Designated Roth Accounts or Roth 401k are simply 401k plans that allow employees to designate all or part of their elective deferrals as qualified Roth 401k contributions. Qualified Roth 401k contributions are made on an after-tax basis, just like Roth IRA contributions. This means that employee contributions and earnings are entirely free from federal income tax when distributed from the plan, subject to qualifications. Contributions are not deducted from income (as regular 401k or deductible IRA contributions are). This article discusses qualified Roth 401k contributions.

Caution: 401k sponsors are not required to allow Roth contributions to their plans. But if they do, the 401k plan also can’t be a “Roth only” plan. That is, if the 401k plan allows Roth 401k contributions, then employees must be allowed to make both Roth contributions and pre-tax contributions.  SIMPLE 401k and safe-harbor 401k plans can also allow Roth contributions, as can 403b Plans.  The rules discussed in here generally apply to Roth 403b accounts as well.

Roth 401k contributions

In general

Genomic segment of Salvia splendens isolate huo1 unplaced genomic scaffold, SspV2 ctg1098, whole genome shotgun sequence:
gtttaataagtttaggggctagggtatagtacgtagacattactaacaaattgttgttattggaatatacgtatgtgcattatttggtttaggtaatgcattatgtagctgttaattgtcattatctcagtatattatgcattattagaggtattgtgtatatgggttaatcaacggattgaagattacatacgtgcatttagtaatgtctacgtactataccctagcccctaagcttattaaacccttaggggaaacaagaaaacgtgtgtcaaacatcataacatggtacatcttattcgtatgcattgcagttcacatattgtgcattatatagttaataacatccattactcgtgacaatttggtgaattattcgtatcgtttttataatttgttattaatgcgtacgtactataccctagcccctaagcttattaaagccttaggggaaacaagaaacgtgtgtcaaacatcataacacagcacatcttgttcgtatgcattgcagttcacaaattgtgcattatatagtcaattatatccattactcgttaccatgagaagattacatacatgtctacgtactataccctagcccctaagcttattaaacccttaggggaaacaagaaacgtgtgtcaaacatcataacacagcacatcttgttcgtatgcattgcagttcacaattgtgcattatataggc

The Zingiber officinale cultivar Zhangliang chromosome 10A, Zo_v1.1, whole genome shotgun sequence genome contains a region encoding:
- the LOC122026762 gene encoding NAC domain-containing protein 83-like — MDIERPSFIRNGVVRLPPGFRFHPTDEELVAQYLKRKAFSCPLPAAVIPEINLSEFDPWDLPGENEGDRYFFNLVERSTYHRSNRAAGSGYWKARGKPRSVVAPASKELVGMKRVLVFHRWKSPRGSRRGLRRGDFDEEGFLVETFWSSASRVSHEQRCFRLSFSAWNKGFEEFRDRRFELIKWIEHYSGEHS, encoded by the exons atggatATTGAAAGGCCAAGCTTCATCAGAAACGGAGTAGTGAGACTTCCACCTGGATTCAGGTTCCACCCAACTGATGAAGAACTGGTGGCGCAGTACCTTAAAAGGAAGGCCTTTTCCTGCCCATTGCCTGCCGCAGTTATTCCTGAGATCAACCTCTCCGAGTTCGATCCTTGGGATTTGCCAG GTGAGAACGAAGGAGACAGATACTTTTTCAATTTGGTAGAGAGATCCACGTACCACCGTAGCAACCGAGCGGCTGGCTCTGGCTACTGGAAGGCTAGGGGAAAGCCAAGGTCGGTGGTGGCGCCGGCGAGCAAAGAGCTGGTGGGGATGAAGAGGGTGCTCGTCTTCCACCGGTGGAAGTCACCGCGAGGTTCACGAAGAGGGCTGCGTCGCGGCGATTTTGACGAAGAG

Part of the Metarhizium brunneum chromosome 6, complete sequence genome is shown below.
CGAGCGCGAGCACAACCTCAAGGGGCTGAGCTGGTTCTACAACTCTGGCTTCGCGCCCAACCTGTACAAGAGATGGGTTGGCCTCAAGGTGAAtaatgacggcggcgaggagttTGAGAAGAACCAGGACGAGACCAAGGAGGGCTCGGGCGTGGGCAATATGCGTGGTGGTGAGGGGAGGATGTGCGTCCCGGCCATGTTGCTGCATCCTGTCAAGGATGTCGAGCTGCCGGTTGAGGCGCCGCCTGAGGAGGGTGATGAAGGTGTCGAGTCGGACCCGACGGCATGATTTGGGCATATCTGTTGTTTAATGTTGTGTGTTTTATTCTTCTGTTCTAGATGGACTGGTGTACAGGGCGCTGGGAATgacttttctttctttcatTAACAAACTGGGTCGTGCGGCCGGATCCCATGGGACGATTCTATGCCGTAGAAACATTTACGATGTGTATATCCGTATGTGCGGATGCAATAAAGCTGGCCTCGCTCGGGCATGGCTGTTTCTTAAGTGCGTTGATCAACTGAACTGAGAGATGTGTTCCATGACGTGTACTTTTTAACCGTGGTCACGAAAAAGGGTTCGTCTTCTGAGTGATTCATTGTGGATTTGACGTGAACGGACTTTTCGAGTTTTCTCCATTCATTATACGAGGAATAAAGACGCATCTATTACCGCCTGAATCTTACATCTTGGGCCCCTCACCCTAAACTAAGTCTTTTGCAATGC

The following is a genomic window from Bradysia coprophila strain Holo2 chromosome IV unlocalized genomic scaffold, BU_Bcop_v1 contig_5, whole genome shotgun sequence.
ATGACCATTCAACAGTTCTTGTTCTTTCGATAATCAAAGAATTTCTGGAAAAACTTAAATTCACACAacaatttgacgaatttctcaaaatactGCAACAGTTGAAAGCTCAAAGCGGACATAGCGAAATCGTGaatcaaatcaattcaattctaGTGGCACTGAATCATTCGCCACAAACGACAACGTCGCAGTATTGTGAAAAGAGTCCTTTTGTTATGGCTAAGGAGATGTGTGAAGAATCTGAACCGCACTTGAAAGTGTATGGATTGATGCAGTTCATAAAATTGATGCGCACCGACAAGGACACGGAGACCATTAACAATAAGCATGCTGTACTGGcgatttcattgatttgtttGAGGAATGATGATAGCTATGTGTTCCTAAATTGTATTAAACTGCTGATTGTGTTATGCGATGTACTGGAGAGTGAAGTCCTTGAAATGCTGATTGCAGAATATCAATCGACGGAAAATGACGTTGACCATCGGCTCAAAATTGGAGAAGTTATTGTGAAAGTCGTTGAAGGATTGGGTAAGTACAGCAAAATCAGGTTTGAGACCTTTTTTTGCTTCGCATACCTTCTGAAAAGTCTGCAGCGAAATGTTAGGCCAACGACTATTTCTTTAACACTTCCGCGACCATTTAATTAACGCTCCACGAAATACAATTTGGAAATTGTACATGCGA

Technically, an employee makes a Roth 401k contribution by making an elective deferral under the 401k plan, irrevocably designating all or part of that deferral as a Roth 401k contribution.  Roth 401k contributions are treated the same as pre-tax 401k elective deferrals for all plan purposes, except that they are included in an employee’s wages for tax purposes at the time of contribution (i.e., Roth 401k contributions are after-tax contributions, where pre-tax 401k contributions are deducted from income before payroll tax). Both types of contribution are subject to Social Security and Medicare tax when earned.

A 401k plan must establish a separate Roth 401k account (designated Roth accounts, or DRACs) to house each employee’s Roth 401k contributions. The Roth 401k account is treated as a “separate contract” under the 401k plan, requiring separate accounting for the Roth contributions, as well as any gains or losses on those contributions. The taxation of distributions from the Roth account is also determined separately from any other plan dollars.

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